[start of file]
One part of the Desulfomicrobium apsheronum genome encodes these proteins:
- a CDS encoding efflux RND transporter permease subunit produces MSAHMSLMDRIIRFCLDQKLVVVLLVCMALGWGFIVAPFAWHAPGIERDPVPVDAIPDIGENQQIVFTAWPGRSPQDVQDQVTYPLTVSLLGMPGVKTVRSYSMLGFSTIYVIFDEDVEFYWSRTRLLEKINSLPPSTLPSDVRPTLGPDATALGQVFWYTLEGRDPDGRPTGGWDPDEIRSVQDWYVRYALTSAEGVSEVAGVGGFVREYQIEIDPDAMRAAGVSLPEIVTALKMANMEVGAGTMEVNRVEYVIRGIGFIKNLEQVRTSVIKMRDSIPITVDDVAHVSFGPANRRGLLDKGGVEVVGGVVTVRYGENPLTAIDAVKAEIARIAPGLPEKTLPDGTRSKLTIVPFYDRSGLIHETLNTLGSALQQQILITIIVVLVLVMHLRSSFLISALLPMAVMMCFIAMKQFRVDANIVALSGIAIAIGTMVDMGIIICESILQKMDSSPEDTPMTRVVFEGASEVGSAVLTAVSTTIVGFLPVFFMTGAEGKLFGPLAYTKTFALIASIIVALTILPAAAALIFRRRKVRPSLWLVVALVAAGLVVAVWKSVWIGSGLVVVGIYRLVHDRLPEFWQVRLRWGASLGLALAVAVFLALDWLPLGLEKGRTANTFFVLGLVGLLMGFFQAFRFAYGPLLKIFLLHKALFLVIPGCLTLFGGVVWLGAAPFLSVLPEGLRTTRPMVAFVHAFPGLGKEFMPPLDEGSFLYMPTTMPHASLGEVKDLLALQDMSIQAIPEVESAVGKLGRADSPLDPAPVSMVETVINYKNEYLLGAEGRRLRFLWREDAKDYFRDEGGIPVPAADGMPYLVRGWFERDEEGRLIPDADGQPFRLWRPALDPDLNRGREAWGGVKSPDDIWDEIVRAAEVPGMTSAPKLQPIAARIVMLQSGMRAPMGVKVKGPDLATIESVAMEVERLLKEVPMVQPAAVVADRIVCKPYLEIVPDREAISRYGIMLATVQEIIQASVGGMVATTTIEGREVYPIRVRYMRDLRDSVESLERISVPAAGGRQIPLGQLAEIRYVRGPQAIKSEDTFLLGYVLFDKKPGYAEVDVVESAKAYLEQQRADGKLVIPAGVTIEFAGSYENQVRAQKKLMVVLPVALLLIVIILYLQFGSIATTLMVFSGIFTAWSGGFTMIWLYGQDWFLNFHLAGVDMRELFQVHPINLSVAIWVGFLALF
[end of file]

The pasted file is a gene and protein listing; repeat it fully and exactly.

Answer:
One part of the Desulfomicrobium apsheronum genome encodes these proteins:
- a CDS encoding efflux RND transporter permease subunit produces MSAHMSLMDRIIRFCLDQKLVVVLLVCMALGWGFIVAPFAWHAPGIERDPVPVDAIPDIGENQQIVFTAWPGRSPQDVQDQVTYPLTVSLLGMPGVKTVRSYSMLGFSTIYVIFDEDVEFYWSRTRLLEKINSLPPSTLPSDVRPTLGPDATALGQVFWYTLEGRDPDGRPTGGWDPDEIRSVQDWYVRYALTSAEGVSEVAGVGGFVREYQIEIDPDAMRAAGVSLPEIVTALKMANMEVGAGTMEVNRVEYVIRGIGFIKNLEQVRTSVIKMRDSIPITVDDVAHVSFGPANRRGLLDKGGVEVVGGVVTVRYGENPLTAIDAVKAEIARIAPGLPEKTLPDGTRSKLTIVPFYDRSGLIHETLNTLGSALQQQILITIIVVLVLVMHLRSSFLISALLPMAVMMCFIAMKQFRVDANIVALSGIAIAIGTMVDMGIIICESILQKMDSSPEDTPMTRVVFEGASEVGSAVLTAVSTTIVGFLPVFFMTGAEGKLFGPLAYTKTFALIASIIVALTILPAAAALIFRRRKVRPSLWLVVALVAAGLVVAVWKSVWIGSGLVVVGIYRLVHDRLPEFWQVRLRWGASLGLALAVAVFLALDWLPLGLEKGRTANTFFVLGLVGLLMGFFQAFRFAYGPLLKIFLLHKALFLVIPGCLTLFGGVVWLGAAPFLSVLPEGLRTTRPMVAFVHAFPGLGKEFMPPLDEGSFLYMPTTMPHASLGEVKDLLALQDMSIQAIPEVESAVGKLGRADSPLDPAPVSMVETVINYKNEYLLGAEGRRLRFLWREDAKDYFRDEGGIPVPAADGMPYLVRGWFERDEEGRLIPDADGQPFRLWRPALDPDLNRGREAWGGVKSPDDIWDEIVRAAEVPGMTSAPKLQPIAARIVMLQSGMRAPMGVKVKGPDLATIESVAMEVERLLKEVPMVQPAAVVADRIVCKPYLEIVPDREAISRYGIMLATVQEIIQASVGGMVATTTIEGREVYPIRVRYMRDLRDSVESLERISVPAAGGRQIPLGQLAEIRYVRGPQAIKSEDTFLLGYVLFDKKPGYAEVDVVESAKAYLEQQRADGKLVIPAGVTIEFAGSYENQVRAQKKLMVVLPVALLLIVIILYLQFGSIATTLMVFSGIFTAWSGGFTMIWLYGQDWFLNFHLAGVDMRELFQVHPINLSVAIWVGFLALF